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How individuals allocate their time between work and leisure has important implications regarding worker well-being. For example, more time at work means a greater return to human capital and a greater proclivity to seek more training opportunities. At the same time, hours spent at work decrease leisure and depend on one's home environment (including parental background), health, past migration, and government policies. In short, worker well-being depends on trade-offs and is influenced by public policy. These decisions entail time allocation, effort, human capital investment, health, and migration, among other choices. This volume considers worker well-being from the vantage of each of these alternatives. It contains ten chapters. The first three are on time allocation and work behavior, the next three on aspects of risk in the earnings process, the next two on aspects of migration, the next one on the impact of tax policies on poverty, and finally the last chapter on the role of labor market institutions on sectoral shifts in employment.
We analyse the dynamics of social assistance benefit (SA) receipt among working-age adults in Britain between 1991 and 2005. The decline in the annual SA receipt rate was…
We analyse the dynamics of social assistance benefit (SA) receipt among working-age adults in Britain between 1991 and 2005. The decline in the annual SA receipt rate was driven by a decline in the SA entry rate rather than by the SA exit rate (which also declined). We examine the determinants of these trends using a multivariate dynamic random effects probit model of SA receipt probabilities applied to British Household Panel Survey data. We show how the model may be used to derive year-by-year predictions of aggregate SA entry, exit and receipt rates. The analysis highlights the importance of the decline in the unemployment rate over the period and other changes in the socio-economic environment including two reforms to the income maintenance system in the 1990s and also illustrates the effects of self-selection (‘creaming’) on observed and unobserved characteristics.
We model transitions between unemployment, low-paid and high-paid employment by British men using a first order Markov model with endogenous switching that also takes into…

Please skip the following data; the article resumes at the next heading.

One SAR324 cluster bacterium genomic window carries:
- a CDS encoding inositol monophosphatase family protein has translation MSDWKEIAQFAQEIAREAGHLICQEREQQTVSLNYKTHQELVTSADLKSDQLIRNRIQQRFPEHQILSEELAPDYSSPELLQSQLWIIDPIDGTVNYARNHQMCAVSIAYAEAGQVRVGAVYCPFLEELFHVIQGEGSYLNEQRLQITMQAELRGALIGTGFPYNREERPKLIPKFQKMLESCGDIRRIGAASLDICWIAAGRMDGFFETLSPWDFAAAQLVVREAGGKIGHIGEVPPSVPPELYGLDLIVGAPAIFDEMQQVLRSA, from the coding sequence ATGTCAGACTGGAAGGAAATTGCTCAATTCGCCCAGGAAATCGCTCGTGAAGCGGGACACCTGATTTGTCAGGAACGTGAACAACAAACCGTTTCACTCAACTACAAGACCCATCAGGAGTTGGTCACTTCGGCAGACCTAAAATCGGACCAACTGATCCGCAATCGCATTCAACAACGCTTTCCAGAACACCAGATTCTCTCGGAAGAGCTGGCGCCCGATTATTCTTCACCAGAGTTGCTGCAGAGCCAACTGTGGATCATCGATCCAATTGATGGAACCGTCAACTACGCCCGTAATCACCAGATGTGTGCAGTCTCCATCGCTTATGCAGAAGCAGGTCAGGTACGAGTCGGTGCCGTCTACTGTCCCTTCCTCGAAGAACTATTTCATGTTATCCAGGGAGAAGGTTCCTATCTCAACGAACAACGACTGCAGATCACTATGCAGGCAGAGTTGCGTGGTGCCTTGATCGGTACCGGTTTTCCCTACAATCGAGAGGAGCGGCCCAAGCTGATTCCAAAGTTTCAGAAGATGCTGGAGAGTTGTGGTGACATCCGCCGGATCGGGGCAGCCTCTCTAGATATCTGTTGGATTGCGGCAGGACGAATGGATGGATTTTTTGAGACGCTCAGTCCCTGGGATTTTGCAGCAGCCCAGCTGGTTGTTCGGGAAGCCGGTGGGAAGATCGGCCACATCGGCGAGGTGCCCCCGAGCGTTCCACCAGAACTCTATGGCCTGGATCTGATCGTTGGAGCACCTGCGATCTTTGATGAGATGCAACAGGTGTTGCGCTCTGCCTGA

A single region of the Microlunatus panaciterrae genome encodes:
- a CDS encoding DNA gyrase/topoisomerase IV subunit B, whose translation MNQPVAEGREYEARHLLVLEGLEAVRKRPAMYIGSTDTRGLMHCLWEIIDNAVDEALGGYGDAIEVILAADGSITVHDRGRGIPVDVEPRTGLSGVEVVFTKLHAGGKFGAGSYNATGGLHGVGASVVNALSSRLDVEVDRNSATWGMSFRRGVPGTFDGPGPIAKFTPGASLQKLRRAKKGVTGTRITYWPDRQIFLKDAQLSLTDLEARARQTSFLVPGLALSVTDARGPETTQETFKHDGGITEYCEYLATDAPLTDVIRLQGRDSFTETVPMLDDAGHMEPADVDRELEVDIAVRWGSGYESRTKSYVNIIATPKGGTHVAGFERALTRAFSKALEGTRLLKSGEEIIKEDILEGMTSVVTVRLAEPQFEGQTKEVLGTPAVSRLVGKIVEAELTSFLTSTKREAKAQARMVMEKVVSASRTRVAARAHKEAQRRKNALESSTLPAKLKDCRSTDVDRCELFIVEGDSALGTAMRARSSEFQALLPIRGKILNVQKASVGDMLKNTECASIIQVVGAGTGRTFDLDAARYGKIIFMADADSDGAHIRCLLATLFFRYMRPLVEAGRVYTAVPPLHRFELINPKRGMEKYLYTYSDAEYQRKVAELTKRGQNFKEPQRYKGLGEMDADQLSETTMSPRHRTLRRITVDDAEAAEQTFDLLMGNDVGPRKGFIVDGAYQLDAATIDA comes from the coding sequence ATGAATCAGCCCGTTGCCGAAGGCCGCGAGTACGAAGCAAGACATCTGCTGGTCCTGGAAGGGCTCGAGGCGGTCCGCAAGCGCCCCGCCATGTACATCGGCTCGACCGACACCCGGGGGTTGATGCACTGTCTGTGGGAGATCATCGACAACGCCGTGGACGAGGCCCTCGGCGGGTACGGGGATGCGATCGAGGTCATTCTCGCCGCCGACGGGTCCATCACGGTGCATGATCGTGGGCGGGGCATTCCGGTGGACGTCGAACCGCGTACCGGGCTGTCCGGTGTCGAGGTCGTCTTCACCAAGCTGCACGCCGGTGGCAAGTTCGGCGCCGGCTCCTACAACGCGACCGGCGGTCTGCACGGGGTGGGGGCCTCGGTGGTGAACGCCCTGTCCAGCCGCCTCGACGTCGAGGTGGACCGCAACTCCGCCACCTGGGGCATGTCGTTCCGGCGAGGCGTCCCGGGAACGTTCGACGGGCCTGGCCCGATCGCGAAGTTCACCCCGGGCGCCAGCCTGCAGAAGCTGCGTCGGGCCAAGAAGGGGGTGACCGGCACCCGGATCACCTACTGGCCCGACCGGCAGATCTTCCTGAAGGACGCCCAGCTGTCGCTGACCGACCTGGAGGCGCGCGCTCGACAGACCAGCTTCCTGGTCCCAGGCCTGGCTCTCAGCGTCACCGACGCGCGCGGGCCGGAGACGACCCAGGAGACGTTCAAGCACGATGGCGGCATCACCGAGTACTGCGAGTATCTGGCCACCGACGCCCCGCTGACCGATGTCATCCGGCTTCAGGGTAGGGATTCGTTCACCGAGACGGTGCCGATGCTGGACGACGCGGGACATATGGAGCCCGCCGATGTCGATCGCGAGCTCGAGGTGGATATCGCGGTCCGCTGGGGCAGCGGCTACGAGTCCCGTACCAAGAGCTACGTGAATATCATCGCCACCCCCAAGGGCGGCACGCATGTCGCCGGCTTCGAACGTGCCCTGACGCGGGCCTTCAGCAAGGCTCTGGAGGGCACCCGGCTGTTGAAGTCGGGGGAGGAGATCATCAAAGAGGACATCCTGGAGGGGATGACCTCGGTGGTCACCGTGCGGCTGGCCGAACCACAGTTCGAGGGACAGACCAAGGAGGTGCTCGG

We model transitions between unemployment, low-paid and high-paid employment by British men using a first order Markov model with endogenous switching that also takes into account the endogeneity of initial conditions, selection into employment, and sample attrition. Our estimates indicate that all three selectivity issues are non-ignorable. We demonstrate several interrelationships between the dynamics of (un)employment and low-paid work between one year and the next, represented by forms of (cross-)state dependence. Controlling for heterogeneity, the probability of a man having a low-paid job in one year depends not only whether he had a job a year before but also whether that job was low paid. The probability of his being employed at all depends on whether he had a job the previous year.
Uses Bank of Italy’s Survey on Household Income and Wealth (SHIW) panel data for 1993 and 1995 to model transition probabilities at the bottom of the Italian wage distribution and to investigate the features and determinants of low‐wage mobility. The analysis is based on a bivariate probit model with endogenous switching which allows tackling the initial conditions problem, i.e. the potential endogeneity of the conditioning starting state. Results show the appropriateness of such a choice, the hypothesis of exogenous initial conditions being always rejected. Shows that while some factors such as education, sex and geographical location have an effect on low‐pay persistence, job‐related variables are more effective in avoiding falls into low pay from higher pay. It is also shown how raw persistence involves a considerable share of true state dependence, i.e. the experience of low pay raises, per se, the probability of future low‐pay episodes, irrespective of personal attributes.
We use OECD-PIAAC data to estimate the earnings effects of both years of education and of numerical skills. Our identification strategy exploits differential exposure to…
We use OECD-PIAAC data to estimate the earnings effects of both years of education and of numerical skills. Our identification strategy exploits differential exposure to educational reforms across birth cohorts and countries. We find that education has the strongest earnings effect. A one standard deviation increase in years of education raises earnings by almost 22 percentage points (corresponding to a return to education above 7 percentage points), which compares with a lower percentage points return to an equivalent increase in numerical skills. Our results suggest that the same set of unobservables drives the accumulation of both formal years of education and numeracy skills. OLS estimates underestimate returns to human capital, consistently with the idea that educational reforms favor the human capital acquisition of abler children from disadvantaged parental backgrounds. When we consider numerical skills alone education reforms cannot identify any significant effect of skills on wages, however, when we jointly consider schooling and skills as endogenous factors in a recursive structure we find a significant role for skills in determining wages.